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    • AlexandLauren
    • By AlexandLauren 6th Jul 17, 3:48 PM
    • 71Posts
    • 39Thanks
    AlexandLauren
    Foxgloves going to seed
    • #1
    • 6th Jul 17, 3:48 PM
    Foxgloves going to seed 6th Jul 17 at 3:48 PM
    Hello all,

    I planted some established foxgloves around 6 weeks ago and they have now started seeding

    My questions are...

    When can i sow the seeds?
    Do i sow them in a seedling tray in the shed or straight in the flower bed?

    If possible i would like to grow some more this season but worried its too late, but would also like to grow some for next season so when do i sow them for next year?
Page 1
    • Chris25
    • By Chris25 6th Jul 17, 5:04 PM
    • 12,587 Posts
    • 12,239 Thanks
    Chris25
    • #2
    • 6th Jul 17, 5:04 PM
    • #2
    • 6th Jul 17, 5:04 PM
    Foxtails are biennial so to grow a plant for next year, sow your seed now into trays, plant out in September/October in a semi shaded spot. if you have enough seed, sow some into the ground too. They flower the following year - the first is spent growing into a decent sized plant.

    There's a step-by-step guide with pictures on here

    http://www.wikihow.com/Grow-Foxglove
    Last edited by Chris25; 06-07-2017 at 5:12 PM.
    • Davesnave
    • By Davesnave 7th Jul 17, 1:11 AM
    • 23,342 Posts
    • 88,958 Thanks
    Davesnave
    • #3
    • 7th Jul 17, 1:11 AM
    • #3
    • 7th Jul 17, 1:11 AM
    I just leave a few heads to mature and drop seeds. These provide the plants that flower in 2 years time. Mixed foxgloves produce random results, so the only time I grow 'artificially' is with bought seed for specific colours.

    Last year, I collected all the mature foxglove heads and put them in a large poly feed bag. After I'd collected tens of thousands of seeds, I scattered them around the hedgerows here. It will be interesting to see whether spring 2018 produces greater diversity in the wild foxglove population.

    There are some bought seed selections that claim flowering in a year or so from sowing, but I have no experience with those.
    'A society grows great when old men plant trees whose shade they'll never sit in.'
    • AlexandLauren
    • By AlexandLauren 7th Jul 17, 9:32 AM
    • 71 Posts
    • 39 Thanks
    AlexandLauren
    • #4
    • 7th Jul 17, 9:32 AM
    • #4
    • 7th Jul 17, 9:32 AM
    Thank you for your help

    As they produce so much seed i may try half in the flower bed now and half in seed trays and see how it goes
    • Chris25
    • By Chris25 7th Jul 17, 9:34 AM
    • 12,587 Posts
    • 12,239 Thanks
    Chris25
    • #5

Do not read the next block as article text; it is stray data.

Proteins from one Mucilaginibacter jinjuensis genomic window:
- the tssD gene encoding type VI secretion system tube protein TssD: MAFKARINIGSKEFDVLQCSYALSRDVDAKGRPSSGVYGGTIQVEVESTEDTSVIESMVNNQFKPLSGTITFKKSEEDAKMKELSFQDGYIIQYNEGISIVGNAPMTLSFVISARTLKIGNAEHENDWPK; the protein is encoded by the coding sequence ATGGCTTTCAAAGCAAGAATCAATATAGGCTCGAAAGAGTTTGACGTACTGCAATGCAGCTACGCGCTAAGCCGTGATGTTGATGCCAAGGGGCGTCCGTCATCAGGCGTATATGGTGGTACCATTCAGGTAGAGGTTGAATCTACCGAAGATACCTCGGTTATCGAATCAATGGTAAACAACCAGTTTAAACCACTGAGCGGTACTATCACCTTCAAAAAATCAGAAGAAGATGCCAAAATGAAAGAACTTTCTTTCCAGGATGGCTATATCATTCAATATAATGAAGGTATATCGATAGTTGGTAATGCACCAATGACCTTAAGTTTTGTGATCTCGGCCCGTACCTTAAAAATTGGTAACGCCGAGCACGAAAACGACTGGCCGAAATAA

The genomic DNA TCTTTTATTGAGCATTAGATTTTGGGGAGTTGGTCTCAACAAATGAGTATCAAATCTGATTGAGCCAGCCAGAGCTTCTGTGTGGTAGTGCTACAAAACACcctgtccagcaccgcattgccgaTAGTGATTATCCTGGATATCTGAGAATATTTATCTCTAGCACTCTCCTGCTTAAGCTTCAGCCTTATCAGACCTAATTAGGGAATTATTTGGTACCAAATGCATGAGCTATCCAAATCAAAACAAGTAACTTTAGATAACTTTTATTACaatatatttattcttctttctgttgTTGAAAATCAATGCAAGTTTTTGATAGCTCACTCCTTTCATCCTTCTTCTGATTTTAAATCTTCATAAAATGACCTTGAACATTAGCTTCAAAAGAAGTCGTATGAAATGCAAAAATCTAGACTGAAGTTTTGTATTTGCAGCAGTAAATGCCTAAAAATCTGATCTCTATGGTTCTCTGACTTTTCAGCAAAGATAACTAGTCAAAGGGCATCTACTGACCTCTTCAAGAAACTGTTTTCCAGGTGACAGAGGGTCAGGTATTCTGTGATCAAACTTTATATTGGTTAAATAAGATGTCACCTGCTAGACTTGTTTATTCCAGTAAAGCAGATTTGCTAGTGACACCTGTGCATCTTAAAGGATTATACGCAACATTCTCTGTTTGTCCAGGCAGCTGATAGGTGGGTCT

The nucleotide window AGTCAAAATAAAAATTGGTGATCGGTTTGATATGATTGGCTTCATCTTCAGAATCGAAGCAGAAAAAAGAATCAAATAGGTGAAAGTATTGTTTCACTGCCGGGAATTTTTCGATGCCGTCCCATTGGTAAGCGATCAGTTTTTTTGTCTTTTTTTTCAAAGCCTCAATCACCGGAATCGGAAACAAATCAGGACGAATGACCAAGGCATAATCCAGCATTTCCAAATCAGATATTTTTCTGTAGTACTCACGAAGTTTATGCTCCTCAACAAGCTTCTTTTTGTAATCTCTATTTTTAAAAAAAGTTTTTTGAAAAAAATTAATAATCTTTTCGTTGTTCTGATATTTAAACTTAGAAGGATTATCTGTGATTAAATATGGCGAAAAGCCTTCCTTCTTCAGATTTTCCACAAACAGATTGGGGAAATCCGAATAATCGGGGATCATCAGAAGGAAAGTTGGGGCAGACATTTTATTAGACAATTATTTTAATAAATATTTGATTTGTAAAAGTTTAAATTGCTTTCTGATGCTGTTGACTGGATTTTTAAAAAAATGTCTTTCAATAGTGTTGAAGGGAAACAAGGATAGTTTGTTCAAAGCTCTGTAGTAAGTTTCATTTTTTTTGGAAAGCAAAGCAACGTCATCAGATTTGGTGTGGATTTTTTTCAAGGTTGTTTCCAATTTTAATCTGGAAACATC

• 7th Jul 17, 9:34 AM
    • #5
    • 7th Jul 17, 9:34 AM

    Last year, I collected all the mature foxglove heads and put them in a large poly feed bag. After I'd collected tens of thousands of seeds, I scattered them around the hedgerows here.

    .
    Originally posted by Davesnave
    what a lovely idea
    • elsien
    • By elsien 7th Jul 17, 9:37 AM
    • 15,170 Posts
    • 38,022 Thanks
    elsien
    • #6
    • 7th Jul 17, 9:37 AM
    • #6
    • 7th Jul 17, 9:37 AM
    Mine self seed in the garden with no input from me - I usually have to dig some up to pass on to friends. Nice idea to spread locally, might try that myself.
    All shall be well, and all shall be well, and all manner of things shall be well.

    Pedant alert - it's could have, not could of.
    • Grenage
    • By Grenage 7th Jul 17, 9:47 AM
    • 1,259 Posts
    • 1,200 Thanks
    Grenage
    • #7
    • 7th Jul 17, 9:47 AM
    • #7
    • 7th Jul 17, 9:47 AM
    Has anyone else had issues with slugs and foxgloves? I planted thousands of foxgloves a month or two ago, and I've got around 3 left - and they're looking nibbled.
    • Davesnave
    • By Davesnave 7th Jul 17, 9:58 AM
    • 23,342 Posts
    • 88,958 Thanks
    Davesnave
    • #8
    • 7th Jul 17, 9:58 AM
    • #8
    • 7th Jul 17, 9:58 AM
    what a lovely idea
    Originally posted by Chris25
    It was something I wasn't sure about, but the garden foxgloves I used aren't terribly different from the wild ones, so I don't think a bit of colour variation will matter to the bees.

    There's many other plants that would naturalise happily in our hedge banks; I'm just wary of introducing aliens, like the Geranium maderense which has escaped there without help. I think that will spread until we have a really cold winter.

    It looks like Digitalis ferruginea would also be very happy. That comes up like weeds from fresh seed. It has the advantage of being a short-lived perennial and it would be tolerant of the shady sides of hedge banks too.
    'A society grows great when old men plant trees whose shade they'll never sit in.'
    • Farway
    • By Farway 7th Jul 17, 4:09 PM
    • 5,582 Posts
    • 7,045 Thanks
    Farway
    • #9
    • 7th Jul 17, 4:09 PM
    • #9
    • 7th Jul 17, 4:09 PM
    Has anyone else had issues with slugs and foxgloves? I planted thousands of foxgloves a month or two ago, and I've got around 3 left - and they're looking nibbled.
    Originally posted by Grenage
    Yes me, slugs love the seedlings which I guess is why there are literally thousands of seed per foxglove spike

    I used to do as Dave, jsut collect the seds by shaking into a paper bag, sprinkle liberally on any waste type spot for a bit of urban gardening

    Could even employ the Great Escape method of down you trouser leg and shake it about a bit
    • Chris25
    • By Chris25 7th Jul 17, 4:33 PM
    • 12,587 Posts
    • 12,239 Thanks
    Chris25

    I used to do as Dave, jsut collect the seds by shaking into a paper bag, sprinkle liberally on any waste type spot for a bit of urban gardening

    Could even employ the Great Escape method of down you trouser leg and shake it about a bit
    Originally posted by Farway
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